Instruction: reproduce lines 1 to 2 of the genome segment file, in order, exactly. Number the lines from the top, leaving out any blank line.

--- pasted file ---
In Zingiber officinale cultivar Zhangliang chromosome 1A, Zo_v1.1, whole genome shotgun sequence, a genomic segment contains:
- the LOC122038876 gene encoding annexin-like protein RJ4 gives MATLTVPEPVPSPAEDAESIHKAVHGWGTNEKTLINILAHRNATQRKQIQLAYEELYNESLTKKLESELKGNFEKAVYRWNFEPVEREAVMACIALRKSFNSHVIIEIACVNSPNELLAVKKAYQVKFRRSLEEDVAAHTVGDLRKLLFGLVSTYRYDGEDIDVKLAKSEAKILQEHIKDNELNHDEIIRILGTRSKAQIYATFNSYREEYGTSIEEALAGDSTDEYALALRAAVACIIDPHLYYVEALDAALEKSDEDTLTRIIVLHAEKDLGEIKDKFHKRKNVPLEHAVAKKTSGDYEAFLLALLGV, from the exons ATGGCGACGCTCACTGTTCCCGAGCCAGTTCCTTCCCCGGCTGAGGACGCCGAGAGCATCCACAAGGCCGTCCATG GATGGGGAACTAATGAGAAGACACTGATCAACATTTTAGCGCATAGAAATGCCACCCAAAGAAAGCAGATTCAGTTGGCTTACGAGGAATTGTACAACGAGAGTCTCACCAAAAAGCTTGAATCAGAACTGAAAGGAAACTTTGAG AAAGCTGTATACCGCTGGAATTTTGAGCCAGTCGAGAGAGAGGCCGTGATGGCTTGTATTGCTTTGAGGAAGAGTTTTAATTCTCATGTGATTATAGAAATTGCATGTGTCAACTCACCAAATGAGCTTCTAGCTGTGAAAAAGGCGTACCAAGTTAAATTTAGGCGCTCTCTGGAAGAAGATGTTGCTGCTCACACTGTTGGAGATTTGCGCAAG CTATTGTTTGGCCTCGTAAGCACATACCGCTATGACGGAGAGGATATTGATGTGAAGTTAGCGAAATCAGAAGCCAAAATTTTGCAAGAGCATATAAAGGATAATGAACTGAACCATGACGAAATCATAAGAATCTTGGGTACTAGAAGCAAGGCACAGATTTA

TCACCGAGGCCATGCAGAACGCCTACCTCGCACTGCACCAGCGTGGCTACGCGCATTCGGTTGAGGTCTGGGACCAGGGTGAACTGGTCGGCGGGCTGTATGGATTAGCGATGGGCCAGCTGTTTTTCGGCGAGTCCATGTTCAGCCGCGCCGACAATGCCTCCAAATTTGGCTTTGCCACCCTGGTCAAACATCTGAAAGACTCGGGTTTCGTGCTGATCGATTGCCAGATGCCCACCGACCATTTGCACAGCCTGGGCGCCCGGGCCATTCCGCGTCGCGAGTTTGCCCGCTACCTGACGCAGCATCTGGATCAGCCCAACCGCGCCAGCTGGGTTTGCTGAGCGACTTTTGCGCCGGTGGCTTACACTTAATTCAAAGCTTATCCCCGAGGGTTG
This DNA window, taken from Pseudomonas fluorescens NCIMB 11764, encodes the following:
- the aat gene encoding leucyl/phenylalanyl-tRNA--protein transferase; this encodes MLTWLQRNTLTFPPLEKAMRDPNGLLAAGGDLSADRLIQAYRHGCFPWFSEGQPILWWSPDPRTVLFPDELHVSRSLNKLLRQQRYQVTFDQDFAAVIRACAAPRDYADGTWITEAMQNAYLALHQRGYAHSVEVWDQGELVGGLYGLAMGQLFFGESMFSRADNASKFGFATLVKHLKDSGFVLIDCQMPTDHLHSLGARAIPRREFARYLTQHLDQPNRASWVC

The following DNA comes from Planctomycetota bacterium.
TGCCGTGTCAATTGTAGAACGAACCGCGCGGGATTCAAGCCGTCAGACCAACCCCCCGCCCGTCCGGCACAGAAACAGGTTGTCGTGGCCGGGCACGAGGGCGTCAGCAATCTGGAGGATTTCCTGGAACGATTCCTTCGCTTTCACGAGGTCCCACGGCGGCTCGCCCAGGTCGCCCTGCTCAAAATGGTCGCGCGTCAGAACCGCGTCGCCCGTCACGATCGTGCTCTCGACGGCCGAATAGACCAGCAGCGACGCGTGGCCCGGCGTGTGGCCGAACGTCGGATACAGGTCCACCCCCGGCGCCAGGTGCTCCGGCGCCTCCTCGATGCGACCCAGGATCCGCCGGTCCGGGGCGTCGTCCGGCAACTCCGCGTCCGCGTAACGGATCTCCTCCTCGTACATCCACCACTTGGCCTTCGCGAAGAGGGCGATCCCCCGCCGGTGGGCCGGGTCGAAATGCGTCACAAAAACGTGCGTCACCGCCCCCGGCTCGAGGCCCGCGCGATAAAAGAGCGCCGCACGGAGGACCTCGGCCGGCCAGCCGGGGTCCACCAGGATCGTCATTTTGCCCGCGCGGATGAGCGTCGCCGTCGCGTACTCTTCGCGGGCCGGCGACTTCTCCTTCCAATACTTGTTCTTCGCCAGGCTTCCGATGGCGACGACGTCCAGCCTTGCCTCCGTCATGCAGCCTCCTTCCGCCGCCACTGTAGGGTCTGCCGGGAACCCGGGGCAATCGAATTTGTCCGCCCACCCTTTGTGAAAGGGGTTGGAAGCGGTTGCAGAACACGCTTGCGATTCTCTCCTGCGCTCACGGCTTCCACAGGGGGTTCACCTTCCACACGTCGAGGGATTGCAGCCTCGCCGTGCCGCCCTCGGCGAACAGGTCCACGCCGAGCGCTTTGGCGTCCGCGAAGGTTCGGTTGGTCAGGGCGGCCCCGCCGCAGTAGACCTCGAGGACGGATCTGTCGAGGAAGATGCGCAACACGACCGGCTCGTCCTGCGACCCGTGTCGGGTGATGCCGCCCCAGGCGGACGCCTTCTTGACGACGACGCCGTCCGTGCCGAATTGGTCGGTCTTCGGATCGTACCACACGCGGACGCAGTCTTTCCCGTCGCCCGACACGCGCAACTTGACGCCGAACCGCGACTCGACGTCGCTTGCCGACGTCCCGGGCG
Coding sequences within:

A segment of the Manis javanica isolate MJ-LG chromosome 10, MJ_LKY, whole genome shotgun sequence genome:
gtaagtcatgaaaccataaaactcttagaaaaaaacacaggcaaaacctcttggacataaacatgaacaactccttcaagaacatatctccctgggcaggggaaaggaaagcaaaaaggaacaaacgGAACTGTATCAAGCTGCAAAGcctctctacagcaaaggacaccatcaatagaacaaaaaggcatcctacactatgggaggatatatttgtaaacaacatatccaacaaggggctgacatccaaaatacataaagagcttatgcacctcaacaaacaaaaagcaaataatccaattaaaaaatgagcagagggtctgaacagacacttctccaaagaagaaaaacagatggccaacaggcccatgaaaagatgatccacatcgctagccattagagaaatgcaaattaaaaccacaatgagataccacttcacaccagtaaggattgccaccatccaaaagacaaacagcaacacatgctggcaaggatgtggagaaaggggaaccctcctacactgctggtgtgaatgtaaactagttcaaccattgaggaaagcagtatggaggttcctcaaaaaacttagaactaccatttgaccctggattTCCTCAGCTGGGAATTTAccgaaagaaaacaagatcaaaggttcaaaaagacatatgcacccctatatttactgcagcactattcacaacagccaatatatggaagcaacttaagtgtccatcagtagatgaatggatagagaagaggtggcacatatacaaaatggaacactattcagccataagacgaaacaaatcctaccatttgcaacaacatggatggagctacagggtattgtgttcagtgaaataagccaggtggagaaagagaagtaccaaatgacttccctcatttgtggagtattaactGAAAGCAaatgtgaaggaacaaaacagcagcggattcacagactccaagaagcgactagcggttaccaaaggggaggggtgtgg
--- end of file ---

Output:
In Zingiber officinale cultivar Zhangliang chromosome 1A, Zo_v1.1, whole genome shotgun sequence, a genomic segment contains:
- the LOC122038876 gene encoding annexin-like protein RJ4 gives MATLTVPEPVPSPAEDAESIHKAVHGWGTNEKTLINILAHRNATQRKQIQLAYEELYNESLTKKLESELKGNFEKAVYRWNFEPVEREAVMACIALRKSFNSHVIIEIACVNSPNELLAVKKAYQVKFRRSLEEDVAAHTVGDLRKLLFGLVSTYRYDGEDIDVKLAKSEAKILQEHIKDNELNHDEIIRILGTRSKAQIYATFNSYREEYGTSIEEALAGDSTDEYALALRAAVACIIDPHLYYVEALDAALEKSDEDTLTRIIVLHAEKDLGEIKDKFHKRKNVPLEHAVAKKTSGDYEAFLLALLGV, from the exons ATGGCGACGCTCACTGTTCCCGAGCCAGTTCCTTCCCCGGCTGAGGACGCCGAGAGCATCCACAAGGCCGTCCATG GATGGGGAACTAATGAGAAGACACTGATCAACATTTTAGCGCATAGAAATGCCACCCAAAGAAAGCAGATTCAGTTGGCTTACGAGGAATTGTACAACGAGAGTCTCACCAAAAAGCTTGAATCAGAACTGAAAGGAAACTTTGAG AAAGCTGTATACCGCTGGAATTTTGAGCCAGTCGAGAGAGAGGCCGTGATGGCTTGTATTGCTTTGAGGAAGAGTTTTAATTCTCATGTGATTATAGAAATTGCATGTGTCAACTCACCAAATGAGCTTCTAGCTGTGAAAAAGGCGTACCAAGTTAAATTTAGGCGCTCTCTGGAAGAAGATGTTGCTGCTCACACTGTTGGAGATTTGCGCAAG CTATTGTTTGGCCTCGTAAGCACATACCGCTATGACGGAGAGGATATTGATGTGAAGTTAGCGAAATCAGAAGCCAAAATTTTGCAAGAGCATATAAAGGATAATGAACTGAACCATGACGAAATCATAAGAATCTTGGGTACTAGAAGCAAGGCACAGATTTA